Quotes by or about Ahikar in The Story of Ahikar, as translated in The Forgotten Books of Eden (1926) by Rutherford H. Platt, Jr.
O my boy! thou hast been to me like a man who took a stone, and threw it up to heaven to stone his Lord with it. And the stone did not hit, and did not reach high enough, but it became the cause of guilt and sin.
O my boy! if thou hadst honoured me and respected me and hadst listened to my words thou wouldst have been my heir and wouldst have reigned over my dominions.
O my son! know thou that if the tail of the dog or the pig were ten cubits long it would not approach to the worth of the horse's even if it were like silk.
O my boy! I thought that thou wouldst have been my heir at my death; and thou through thy envy and thy insolence didst desire to kill me. But the Lord delivered me from thy cunning.
O my boy! he who doeth good shall meet with good; and he who doeth evil shall meet with evil, for the Lord requiteth a man according to the measure of his work.
O my boy! what shall I say more to thee than these sayings? for the Lord knoweth what is hidden, and is acquainted with the mysteries and the secrets.
And He will requite thee and will judge, betwixt me and thee, and will recompense thee according to thy desert.
He who digs a pit for his brother shall fall into it; and he who sets up traps shall be caught in them.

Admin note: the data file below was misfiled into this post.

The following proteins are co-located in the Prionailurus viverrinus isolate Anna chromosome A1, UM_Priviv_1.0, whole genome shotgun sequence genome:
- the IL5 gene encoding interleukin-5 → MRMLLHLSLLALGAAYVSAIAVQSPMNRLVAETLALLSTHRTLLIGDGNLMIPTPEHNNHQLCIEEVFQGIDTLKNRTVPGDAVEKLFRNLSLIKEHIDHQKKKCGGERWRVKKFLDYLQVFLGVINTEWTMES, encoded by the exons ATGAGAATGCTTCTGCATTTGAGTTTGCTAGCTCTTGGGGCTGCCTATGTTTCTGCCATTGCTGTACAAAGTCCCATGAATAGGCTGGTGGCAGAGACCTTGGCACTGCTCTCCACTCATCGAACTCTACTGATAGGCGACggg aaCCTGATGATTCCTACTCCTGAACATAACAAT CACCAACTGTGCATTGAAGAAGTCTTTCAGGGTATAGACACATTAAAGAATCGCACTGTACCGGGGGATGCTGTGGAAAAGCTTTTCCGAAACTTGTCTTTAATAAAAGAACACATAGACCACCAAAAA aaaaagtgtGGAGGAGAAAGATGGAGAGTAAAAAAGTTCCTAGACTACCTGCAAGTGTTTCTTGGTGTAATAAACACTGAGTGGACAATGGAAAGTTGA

Though posted on internet sites as proverbs of Ahiqar, there are no indications that these have been attributed to Ahiqar in any reliable published source, and some are specifically cited to modern authors.
In an instant illumination can be achieved, it is as easy as turning on a light, the problem is finding the switch in the dark.
Jones Alami, in "Plasma Characterization & Thin Film Growth and Analysis in Highly Ionized Magnetron Sputtering" (December 2009) in Linköping Studies in Science and Technology, Dissertation No. 948.
Our own life is the instrument with which we experiment with truth.
Translation of Italian saying: Amor regge senza legge; as quoted in Dictionary of Foreign Terms Found in English and American Writings of Yesterday and Today, 2nd Edition (1934) edited by Christopher Orlando Sylvester Mawson.
Better a patient man than a warrior, one who controls his temper than one who takes a city.
A saying from the Biblical Proverbs 16:32, as quoted in How to Overcome Fear : And Live Your Life to the Fullest (2007) by Marcos Witt, p. 17.
A man is judged by his deeds, not by his words.
Cited as a Russian proverb in The Book of Common and Uncommon Proverbs (2004) by Clifford Sawhney, p. 112.
If you are looking for a friend who has no faults, you will have no friends.
Cited as a Hasidic folk saying in Winning Words : Quotations to Uplift, Inspire, Motivate and Delight (2002) by Allen Klein, p. 52.
Better late than never.
Anonymous saying, dating to at least Better Late than Never : A Comedy (1786) by William Davies.
Open your door to a good day and prepare yourself for a bad one.
Anonymous proverb, quoted in Racial Proverbs : A Selection of the World's Proverbs Arranged Linguistically (1963) edited by Selwyn Gurney Champion.
Experience will show you, a Master can only point the way.
Also cited as an anonymous Egyptian or Assyrian proverb no publish sources found for this exact phrasing, though it resembles some Zen and Sufi proverbs.